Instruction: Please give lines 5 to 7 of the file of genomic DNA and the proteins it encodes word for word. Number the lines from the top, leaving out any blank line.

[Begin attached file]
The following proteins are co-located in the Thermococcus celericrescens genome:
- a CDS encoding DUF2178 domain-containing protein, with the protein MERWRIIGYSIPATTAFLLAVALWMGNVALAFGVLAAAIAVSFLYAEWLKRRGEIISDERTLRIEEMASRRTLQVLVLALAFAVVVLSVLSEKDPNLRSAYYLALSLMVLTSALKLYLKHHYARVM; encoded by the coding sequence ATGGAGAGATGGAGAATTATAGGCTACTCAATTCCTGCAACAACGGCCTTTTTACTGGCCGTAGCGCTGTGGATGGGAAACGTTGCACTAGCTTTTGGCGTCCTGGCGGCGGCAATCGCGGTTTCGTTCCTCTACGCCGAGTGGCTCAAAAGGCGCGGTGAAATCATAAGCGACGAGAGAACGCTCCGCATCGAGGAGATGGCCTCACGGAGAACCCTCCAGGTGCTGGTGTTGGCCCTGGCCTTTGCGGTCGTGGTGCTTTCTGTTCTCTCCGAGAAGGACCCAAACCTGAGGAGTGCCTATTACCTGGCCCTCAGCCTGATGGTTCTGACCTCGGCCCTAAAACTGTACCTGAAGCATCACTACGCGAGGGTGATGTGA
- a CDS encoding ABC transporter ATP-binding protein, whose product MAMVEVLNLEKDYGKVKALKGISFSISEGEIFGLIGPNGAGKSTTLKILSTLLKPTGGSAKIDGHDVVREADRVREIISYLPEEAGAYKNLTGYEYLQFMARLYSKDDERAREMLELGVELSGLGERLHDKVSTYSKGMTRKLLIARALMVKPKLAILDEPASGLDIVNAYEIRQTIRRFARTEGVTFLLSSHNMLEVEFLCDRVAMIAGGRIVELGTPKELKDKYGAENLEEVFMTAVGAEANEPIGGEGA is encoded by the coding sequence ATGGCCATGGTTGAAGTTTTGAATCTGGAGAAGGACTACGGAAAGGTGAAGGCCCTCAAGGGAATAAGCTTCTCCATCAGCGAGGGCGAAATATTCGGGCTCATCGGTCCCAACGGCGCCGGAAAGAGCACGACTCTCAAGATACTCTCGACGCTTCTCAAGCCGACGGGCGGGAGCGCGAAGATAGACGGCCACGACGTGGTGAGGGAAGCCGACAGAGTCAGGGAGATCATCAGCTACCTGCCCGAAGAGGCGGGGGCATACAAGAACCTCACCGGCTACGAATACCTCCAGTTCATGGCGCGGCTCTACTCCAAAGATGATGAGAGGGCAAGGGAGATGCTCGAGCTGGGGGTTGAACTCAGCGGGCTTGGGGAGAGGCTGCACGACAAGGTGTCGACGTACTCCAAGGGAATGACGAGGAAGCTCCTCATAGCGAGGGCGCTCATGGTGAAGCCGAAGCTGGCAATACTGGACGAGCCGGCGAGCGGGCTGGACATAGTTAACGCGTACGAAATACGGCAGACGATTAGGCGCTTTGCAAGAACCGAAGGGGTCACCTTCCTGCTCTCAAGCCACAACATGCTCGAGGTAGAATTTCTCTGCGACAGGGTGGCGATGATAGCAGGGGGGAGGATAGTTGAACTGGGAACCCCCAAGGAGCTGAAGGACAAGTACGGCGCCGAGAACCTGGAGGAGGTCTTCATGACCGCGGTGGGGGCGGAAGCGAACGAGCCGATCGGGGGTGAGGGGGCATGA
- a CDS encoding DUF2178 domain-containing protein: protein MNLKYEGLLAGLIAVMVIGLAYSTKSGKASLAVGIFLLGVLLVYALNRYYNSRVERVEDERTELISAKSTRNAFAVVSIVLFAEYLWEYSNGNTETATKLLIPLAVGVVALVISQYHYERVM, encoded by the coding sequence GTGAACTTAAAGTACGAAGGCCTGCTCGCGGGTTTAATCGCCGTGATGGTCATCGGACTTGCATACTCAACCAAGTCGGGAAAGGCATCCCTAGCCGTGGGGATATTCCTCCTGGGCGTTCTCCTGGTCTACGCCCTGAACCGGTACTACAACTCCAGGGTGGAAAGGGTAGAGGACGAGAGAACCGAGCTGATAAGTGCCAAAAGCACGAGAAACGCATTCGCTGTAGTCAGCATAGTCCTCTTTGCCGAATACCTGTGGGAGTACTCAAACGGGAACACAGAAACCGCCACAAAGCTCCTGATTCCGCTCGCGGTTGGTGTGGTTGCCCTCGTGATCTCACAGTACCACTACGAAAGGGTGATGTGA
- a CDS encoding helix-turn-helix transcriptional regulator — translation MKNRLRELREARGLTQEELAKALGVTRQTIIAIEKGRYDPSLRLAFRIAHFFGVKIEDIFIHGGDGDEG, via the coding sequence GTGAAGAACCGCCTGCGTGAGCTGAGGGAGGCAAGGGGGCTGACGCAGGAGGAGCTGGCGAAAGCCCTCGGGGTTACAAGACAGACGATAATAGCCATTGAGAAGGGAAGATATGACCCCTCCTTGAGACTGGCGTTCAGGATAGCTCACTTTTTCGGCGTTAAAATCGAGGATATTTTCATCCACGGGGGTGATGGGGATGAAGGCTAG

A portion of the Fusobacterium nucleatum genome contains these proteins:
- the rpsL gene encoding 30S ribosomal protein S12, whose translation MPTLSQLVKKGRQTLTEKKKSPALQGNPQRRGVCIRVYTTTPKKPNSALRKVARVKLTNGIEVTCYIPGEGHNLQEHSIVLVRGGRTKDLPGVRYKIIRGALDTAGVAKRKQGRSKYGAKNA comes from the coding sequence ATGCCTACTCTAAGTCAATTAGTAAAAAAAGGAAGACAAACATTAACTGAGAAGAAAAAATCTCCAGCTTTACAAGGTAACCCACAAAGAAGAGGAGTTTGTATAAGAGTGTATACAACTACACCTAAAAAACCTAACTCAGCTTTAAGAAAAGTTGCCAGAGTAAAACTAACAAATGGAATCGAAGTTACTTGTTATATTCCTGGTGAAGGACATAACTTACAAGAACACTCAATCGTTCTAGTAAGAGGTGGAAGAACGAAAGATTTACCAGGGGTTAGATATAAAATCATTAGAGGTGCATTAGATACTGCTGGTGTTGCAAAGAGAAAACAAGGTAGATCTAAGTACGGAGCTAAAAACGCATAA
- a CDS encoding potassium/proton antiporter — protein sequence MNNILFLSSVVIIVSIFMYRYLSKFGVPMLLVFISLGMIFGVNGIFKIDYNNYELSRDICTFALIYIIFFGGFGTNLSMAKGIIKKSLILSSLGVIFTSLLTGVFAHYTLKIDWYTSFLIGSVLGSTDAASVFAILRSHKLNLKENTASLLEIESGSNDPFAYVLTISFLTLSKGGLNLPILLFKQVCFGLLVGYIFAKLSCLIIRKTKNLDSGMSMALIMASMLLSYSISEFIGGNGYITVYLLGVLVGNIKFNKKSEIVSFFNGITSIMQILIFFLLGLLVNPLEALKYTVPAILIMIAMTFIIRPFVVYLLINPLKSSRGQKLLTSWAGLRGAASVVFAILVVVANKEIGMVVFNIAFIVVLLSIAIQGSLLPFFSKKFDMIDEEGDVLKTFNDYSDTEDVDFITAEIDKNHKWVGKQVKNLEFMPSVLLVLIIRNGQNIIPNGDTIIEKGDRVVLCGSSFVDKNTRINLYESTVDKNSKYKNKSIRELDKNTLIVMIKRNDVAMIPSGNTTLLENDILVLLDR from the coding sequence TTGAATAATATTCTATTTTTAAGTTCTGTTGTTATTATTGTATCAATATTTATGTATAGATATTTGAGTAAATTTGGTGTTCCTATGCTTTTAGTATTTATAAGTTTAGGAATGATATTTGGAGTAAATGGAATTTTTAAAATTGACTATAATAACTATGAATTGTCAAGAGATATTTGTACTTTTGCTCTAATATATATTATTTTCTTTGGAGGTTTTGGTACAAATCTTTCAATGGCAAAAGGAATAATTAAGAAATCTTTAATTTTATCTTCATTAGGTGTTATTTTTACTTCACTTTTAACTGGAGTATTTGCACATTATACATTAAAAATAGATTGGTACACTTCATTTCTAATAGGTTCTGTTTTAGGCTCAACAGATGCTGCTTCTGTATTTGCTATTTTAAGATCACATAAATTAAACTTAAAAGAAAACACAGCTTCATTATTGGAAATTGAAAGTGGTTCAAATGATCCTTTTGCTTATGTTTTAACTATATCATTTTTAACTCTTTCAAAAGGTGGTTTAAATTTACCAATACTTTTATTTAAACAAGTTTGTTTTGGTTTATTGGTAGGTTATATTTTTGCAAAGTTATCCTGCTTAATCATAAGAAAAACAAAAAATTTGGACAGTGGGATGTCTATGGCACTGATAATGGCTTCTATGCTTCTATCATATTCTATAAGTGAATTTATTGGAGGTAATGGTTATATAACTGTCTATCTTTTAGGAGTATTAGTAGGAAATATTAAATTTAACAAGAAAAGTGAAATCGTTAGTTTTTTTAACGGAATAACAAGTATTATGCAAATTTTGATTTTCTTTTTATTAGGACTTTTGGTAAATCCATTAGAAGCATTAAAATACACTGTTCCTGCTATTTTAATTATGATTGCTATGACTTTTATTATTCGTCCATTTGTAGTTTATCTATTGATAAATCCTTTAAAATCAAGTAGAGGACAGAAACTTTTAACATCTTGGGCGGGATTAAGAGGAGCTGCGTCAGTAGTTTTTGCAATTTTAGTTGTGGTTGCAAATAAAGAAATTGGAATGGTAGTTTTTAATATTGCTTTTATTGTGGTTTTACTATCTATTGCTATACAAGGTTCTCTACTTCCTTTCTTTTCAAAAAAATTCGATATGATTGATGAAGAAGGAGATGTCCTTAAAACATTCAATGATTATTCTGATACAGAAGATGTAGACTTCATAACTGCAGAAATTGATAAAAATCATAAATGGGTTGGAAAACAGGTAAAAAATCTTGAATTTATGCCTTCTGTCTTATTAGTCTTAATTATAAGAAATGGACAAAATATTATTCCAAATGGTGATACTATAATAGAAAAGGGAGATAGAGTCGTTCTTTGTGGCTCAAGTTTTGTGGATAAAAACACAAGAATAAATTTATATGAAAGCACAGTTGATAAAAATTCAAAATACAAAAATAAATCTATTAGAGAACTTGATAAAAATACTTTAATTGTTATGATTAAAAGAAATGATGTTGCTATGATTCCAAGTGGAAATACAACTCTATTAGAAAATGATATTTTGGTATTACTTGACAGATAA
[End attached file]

- a CDS encoding helix-turn-helix transcriptional regulator — translation MKNRLRELREARGLTQEELAKALGVTRQTIIAIEKGRYDPSLRLAFRIAHFFGVKIEDIFIHGGDGDEG, via the coding sequence GTGAAGAACCGCCTGCGTGAGCTGAGGGAGGCAAGGGGGCTGACGCAGGAGGAGCTGGCGAAAGCCCTCGGGGTTACAAGACAGACGATAATAGCCATTGAGAAGGGAAGATATGACCCCTCCTTGAGACTGGCGTTCAGGATAGCTCACTTTTTCGGCGTTAAAATCGAGGATATTTTCATCCACGGGGGTGATGGGGATGAAGGCTAG

A portion of the Fusobacterium nucleatum genome contains these proteins:
- the rpsL gene encoding 30S ribosomal protein S12, whose translation MPTLSQLVKKGRQTLTEKKKSPALQGNPQRRGVCIRVYTTTPKKPNSALRKVARVKLTNGIEVTCYIPGEGHNLQEHSIVLVRGGRTKDLPGVRYKIIRGALDTAGVAKRKQGRSKYGAKNA comes from the coding sequence ATGCCTACTCTAAGTCAATTAGTAAAAAAAGGAAGACAAACATTAACTGAGAAGAAAAAATCTCCAGCTTTACAAGGTAACCCACAAAGAAGAGGAGTTTGTATAAGAGTGTATACAACTACACCTAAAAAACCTAACTCAGCTTTAAGAAAAGTTGCCAGAGTAAAACTAACAAATGGAATCGAAGTTACTTGTTATATTCCTGGTGAAGGACATAACTTACAAGAACACTCAATCGTTCTAGTAAGAGGTGGAAGAACGAAAGATTTACCAGGGGTTAGATATAAAATCATTAGAGGTGCATTAGATACTGCTGGTGTTGCAAAGAGAAAACAAGGTAGATCTAAGTACGGAGCTAAAAACGCATAA